Thursday, November 4, 2010

Calculating inflation

For decades, the US government has published their calculations of annual increases in inflation. These calculations have been very controversial since many economists claim that changes in the calculation over the years understate the real inflation that has been taking place. Though the government strongly defends their inflation statistics, the figure is meaningless without direct comparison of the cost of the same product from one time period to another.

The price of beef is one example of how the government has kept inflation numbers low.  In past inflation calculations beef steak prices were compared, but one year steak was suddenly replaced with  ground beef driving the inflation number for beef much lower. The price of steak in 1972 and the price of ground beef in 1984  hardly seems comparable and yet government economists insist their calculation is valid . Substituting lower quality  products in the inflation calculation has also resulted in an understatement of the true rate of inflation over the past three decades.

Though some of the substitutions are obvious like steak and ground beef, many are more subtle though every bit as substantial. Kitchen appliances for instance, are not comparable. A coffee maker with a timer and a carafe manufactured in America in 1990 cost about $110.  In 2002 you could buy two for that price making it appear that the cost had dropped by 50%. However, the difference in the quality of the 1990 product, tested by UL for safety and able to last 10 years is not comparable to the cheaper coffee pot manufactured by underpaid workers in Asia with minimal testing.  The price of children’s toys painted with lead and food products laced with melamine are being compared to the price of higher quality products we use to make in the US as though these products are equivalent.  

The US government’s official figure for inflation, or Consumer Price Index (CPI), is 260% between 1980 and 2010.  In other words, $1,000 in 1980 had the same buying power as $2,600 in 2010. But the reality is that $2,600 today has nowhere near the buying power of $1,000 in 1980.  One only has to look at the components of the American dream to gain a picture of the how out of reach the dream has now become.

House: In 1980 the average house cost $68,000. Using the US government consumer price index, an average U.S. house today should cost $176,800. Yet even after the crashing of housing prices over the past 3 years, the average house price is still $235,000.   So, the inflation in housing prices is actually 345%, not the CPI figure of 260%  which means the government is understating inflation by 85%.

Car: In 1980, the average price of new car was $7210, but in 2010, the average new car is $28,400.   According to the US inflation index, a car price on average should be $18,746, yet the actual price is 393% higher. The government is understating the inflation in new car prices by 133%.

College for our Kids: In 1980,  the average cost to attend a public college was $2373 a year for tuition, fees, room, and board and the average cost of a private college was $5470.  Now the cost for a public college has swollen to $20,000 a year and private colleges to $39,000 a year.  This is a cost increase of 843% for public colleges and 713% for private colleges. Government numbers are understating the inflation in college costs by 583% for public college and 453% for private colleges.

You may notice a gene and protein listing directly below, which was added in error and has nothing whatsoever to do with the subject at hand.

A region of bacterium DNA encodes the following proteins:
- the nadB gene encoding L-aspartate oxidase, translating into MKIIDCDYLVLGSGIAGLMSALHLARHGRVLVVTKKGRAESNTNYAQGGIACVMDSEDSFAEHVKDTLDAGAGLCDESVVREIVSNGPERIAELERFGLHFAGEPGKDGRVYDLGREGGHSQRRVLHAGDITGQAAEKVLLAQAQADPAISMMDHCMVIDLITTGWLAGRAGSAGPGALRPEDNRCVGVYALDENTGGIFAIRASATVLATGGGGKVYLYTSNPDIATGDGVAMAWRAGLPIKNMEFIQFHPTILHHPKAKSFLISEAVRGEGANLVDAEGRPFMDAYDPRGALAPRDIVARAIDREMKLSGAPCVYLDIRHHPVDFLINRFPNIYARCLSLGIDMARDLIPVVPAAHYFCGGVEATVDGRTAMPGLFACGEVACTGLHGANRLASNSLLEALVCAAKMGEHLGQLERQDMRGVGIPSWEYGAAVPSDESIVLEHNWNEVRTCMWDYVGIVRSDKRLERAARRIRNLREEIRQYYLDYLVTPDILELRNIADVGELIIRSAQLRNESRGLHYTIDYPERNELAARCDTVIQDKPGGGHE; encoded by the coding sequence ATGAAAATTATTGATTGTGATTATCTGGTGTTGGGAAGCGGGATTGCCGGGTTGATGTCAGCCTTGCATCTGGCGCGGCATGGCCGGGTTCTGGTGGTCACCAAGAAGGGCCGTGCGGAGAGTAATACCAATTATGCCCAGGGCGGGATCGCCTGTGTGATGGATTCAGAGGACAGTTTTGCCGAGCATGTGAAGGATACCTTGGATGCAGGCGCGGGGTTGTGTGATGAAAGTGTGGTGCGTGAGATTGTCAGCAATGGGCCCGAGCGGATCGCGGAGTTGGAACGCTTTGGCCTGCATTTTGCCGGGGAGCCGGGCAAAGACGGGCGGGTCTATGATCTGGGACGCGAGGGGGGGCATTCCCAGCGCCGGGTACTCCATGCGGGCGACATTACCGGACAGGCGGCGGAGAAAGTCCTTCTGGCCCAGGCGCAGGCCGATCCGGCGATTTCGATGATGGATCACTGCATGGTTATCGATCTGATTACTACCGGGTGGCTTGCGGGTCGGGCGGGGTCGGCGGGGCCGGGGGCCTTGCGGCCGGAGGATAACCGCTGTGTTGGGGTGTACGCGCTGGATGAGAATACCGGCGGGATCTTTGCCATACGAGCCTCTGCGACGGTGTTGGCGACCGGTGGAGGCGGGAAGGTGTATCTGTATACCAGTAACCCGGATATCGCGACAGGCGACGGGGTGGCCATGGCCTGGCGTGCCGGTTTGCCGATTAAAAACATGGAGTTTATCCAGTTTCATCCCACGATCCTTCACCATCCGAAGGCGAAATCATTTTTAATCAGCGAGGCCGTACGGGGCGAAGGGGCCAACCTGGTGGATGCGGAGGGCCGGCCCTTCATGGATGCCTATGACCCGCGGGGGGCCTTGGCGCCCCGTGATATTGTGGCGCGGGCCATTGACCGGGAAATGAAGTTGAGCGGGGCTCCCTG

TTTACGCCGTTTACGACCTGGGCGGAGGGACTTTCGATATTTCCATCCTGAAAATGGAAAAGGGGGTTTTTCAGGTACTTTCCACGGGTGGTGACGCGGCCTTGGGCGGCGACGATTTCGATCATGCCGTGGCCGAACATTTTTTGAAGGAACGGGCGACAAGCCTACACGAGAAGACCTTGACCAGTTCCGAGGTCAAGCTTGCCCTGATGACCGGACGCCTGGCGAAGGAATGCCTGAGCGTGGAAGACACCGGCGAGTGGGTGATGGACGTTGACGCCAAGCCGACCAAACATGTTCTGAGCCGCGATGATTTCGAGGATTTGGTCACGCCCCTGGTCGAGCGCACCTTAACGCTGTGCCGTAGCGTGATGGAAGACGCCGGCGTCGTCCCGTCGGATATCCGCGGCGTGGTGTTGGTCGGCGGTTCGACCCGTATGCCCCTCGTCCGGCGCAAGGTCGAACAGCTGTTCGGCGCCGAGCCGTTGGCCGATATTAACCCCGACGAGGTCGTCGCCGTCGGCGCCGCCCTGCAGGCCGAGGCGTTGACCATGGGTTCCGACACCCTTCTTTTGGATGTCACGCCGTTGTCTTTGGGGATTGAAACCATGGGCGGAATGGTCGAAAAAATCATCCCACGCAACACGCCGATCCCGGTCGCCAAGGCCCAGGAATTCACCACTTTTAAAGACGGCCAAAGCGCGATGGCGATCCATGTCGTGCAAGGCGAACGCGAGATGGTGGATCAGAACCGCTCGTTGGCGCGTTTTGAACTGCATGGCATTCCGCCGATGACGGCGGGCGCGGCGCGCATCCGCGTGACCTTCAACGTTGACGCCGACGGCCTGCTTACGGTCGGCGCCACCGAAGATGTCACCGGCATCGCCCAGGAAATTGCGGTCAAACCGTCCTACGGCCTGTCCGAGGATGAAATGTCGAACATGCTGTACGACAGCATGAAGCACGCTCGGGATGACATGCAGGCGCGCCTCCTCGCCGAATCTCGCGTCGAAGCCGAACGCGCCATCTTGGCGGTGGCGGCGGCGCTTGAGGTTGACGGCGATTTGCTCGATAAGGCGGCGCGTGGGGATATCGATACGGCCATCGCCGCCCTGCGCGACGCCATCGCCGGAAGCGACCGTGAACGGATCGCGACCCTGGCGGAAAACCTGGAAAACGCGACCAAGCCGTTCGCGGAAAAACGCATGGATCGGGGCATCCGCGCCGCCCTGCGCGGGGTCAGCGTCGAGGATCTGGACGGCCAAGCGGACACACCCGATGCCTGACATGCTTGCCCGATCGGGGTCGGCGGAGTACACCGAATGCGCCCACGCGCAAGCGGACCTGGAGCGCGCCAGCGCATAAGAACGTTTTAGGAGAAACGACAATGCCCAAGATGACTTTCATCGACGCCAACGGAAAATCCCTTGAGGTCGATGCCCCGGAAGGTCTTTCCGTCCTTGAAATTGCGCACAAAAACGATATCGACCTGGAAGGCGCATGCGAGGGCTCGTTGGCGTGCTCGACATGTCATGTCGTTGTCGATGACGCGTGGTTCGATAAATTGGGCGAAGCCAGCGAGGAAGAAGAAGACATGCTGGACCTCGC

Health Care: In 1980, the average person spent $1072 a year on health care expenditures, but in 2008 the average person spent $7681 a year, an increase of 716%. The inflation of health care is being understated by over 456%.

Though inflation is being understated by 85-500% for the basics of American life, those that have been able to retain their jobs have not seen matching increases in wages.  In 1980, the average worker’s wage was $12,513.  In 2009, the average wage was $39,054 and using the US government inflation rate of 260%, the average wage today should be $32,500.  The small increase of $6,554 over the inflation index, or 20%, does not compensate for the dramatic increase over the published inflation numbers of everything else.

Seeing the inflated prices of houses, cars, college, health care, and the decreasing quality in products and foods helps us to understand why we , like so many other Americans, are struggling to gain the American dream of health, wealth and happiness.


Christine H. said...

Very interesting post. Health care and education really have become outrageous. I don't have any children, but I am aware of and shocked by the college costs my brother pays for his daughters.

Anonymous said...

as someone who's salary has increased by 1,038% since 1980 (been lucky there and work many 60 hour weeks along the way) i have always wondered how people get by and as your numbers show they actually are not getting by but are falling behind due to purchasing inferior products that only last a few years :( ... this low price at all costs mentality has got to stop,it is a large part of the current economic condition. from wal-mart to airlines we are a nation wanting everything for less yet expecting better quality and better service plus higher wages, it's as upside down as trying to fix the deficit by cutting taxes.